Why the Pandemic Startup Apocalypse Never Happened
For many companies, unexpected circumstances became the perfect storm for massive growth
“Coronavirus is the black swan of 2020.” So began the ominous letter that venture capital firm Sequoia Capital sent to the founders and CEOs of its portfolio companies on March 5 of last year. In many ways, the note was prescient, published roughly a week before the rest of white-collar America shuttered their doors and pivoted to remote work.
I remember receiving a similar pandemic-panicked email in my inbox around the same time as the Sequoia note. It essentially declared: “Nobody is allowed to come into the office until further notice.” I was in a meeting with approximately 20 other people, and you could tell when someone had just checked their email. Each new reader would immediately start glancing at everyone else in the room in search of runny noses or any other indication of which co-worker was to blame for turning the meeting into a superspreader event.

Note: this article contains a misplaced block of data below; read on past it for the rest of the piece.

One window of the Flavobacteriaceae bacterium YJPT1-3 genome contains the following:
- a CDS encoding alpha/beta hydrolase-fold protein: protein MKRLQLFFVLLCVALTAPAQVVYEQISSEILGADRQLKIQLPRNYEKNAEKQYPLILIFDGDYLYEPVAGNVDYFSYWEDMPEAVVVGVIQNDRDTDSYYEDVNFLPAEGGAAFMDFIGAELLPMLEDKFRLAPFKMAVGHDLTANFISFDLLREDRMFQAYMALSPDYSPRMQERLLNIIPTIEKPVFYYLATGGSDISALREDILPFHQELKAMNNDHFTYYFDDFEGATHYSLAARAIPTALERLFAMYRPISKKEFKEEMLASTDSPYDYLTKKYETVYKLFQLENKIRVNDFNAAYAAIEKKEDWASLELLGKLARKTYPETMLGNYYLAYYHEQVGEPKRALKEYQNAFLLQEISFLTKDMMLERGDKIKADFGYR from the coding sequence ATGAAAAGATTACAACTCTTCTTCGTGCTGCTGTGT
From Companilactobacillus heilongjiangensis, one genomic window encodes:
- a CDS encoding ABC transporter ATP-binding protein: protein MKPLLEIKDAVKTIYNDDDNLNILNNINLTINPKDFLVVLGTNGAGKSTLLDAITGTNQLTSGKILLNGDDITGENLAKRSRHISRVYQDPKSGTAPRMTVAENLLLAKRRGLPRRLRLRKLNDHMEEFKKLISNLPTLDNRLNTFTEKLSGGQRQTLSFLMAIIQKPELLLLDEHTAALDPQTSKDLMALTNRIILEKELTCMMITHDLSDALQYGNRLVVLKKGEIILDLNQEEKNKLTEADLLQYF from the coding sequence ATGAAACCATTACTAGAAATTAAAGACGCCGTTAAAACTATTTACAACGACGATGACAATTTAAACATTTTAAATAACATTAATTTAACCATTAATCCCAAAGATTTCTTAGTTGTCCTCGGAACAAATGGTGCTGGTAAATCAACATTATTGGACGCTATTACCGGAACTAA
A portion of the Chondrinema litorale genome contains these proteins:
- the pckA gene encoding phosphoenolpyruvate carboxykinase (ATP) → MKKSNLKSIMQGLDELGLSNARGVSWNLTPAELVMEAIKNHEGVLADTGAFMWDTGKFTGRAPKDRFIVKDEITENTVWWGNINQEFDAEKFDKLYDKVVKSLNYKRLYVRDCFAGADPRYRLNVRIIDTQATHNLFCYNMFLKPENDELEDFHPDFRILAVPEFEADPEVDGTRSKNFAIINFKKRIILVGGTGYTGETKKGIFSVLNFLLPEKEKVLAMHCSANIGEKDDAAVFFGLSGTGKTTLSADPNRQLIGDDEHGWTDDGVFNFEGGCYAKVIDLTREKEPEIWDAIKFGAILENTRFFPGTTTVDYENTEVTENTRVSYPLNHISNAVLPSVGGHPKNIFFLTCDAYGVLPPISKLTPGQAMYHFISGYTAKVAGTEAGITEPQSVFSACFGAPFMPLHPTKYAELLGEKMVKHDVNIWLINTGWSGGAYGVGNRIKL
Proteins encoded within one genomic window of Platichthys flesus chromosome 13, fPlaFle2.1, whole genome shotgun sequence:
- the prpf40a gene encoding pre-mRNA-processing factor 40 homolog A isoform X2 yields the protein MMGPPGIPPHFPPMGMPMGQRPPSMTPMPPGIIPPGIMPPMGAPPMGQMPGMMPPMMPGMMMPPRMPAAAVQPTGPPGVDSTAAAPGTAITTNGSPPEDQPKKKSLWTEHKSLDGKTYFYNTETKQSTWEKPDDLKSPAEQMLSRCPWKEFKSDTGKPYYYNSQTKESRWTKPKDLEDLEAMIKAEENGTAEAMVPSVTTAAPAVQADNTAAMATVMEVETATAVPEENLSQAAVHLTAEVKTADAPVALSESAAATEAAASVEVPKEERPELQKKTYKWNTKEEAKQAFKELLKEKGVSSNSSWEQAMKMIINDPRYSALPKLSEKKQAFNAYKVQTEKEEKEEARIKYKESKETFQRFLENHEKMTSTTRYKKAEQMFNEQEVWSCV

Businesses worldwide began closing their doors that month and everyone in the entrepreneurial community started predicting the Great Startup Apocalypse. Many seasoned startup observers — from venture capitalists to economists — were expecting destruction of cataclysmic proportions, bigger than that of the dot-com boom and bust of the early 2000s or the financial crisis of 2008. “We suggest you question every assumption about your business,” Sequoia Capital wrote in the aforementioned letter that would soon go viral in the wider business-tech community. The 49-year old VC firm, with hugely successful investments ranging from Oracle to Reddit, outlined six core areas for portfolio companies to focus their attention on: cash runway, fundraising, sales forecasts, marketing, head count, and capital spending. In other words: hunker down, get lean, and prepare to weather the storm.
Fast forward nearly a year, and the predicted extinction-level startup event of the decade doesn’t seem to have materialized. To be clear, I don’t mean businesses overall didn’t suffer: By the end of the year, $523 billion of the Payment Protection Plan was disbursed to help keep small businesses afloat. Even so, nearly 98,000 mom-and-pop stores, making up 60% of temporarily closed…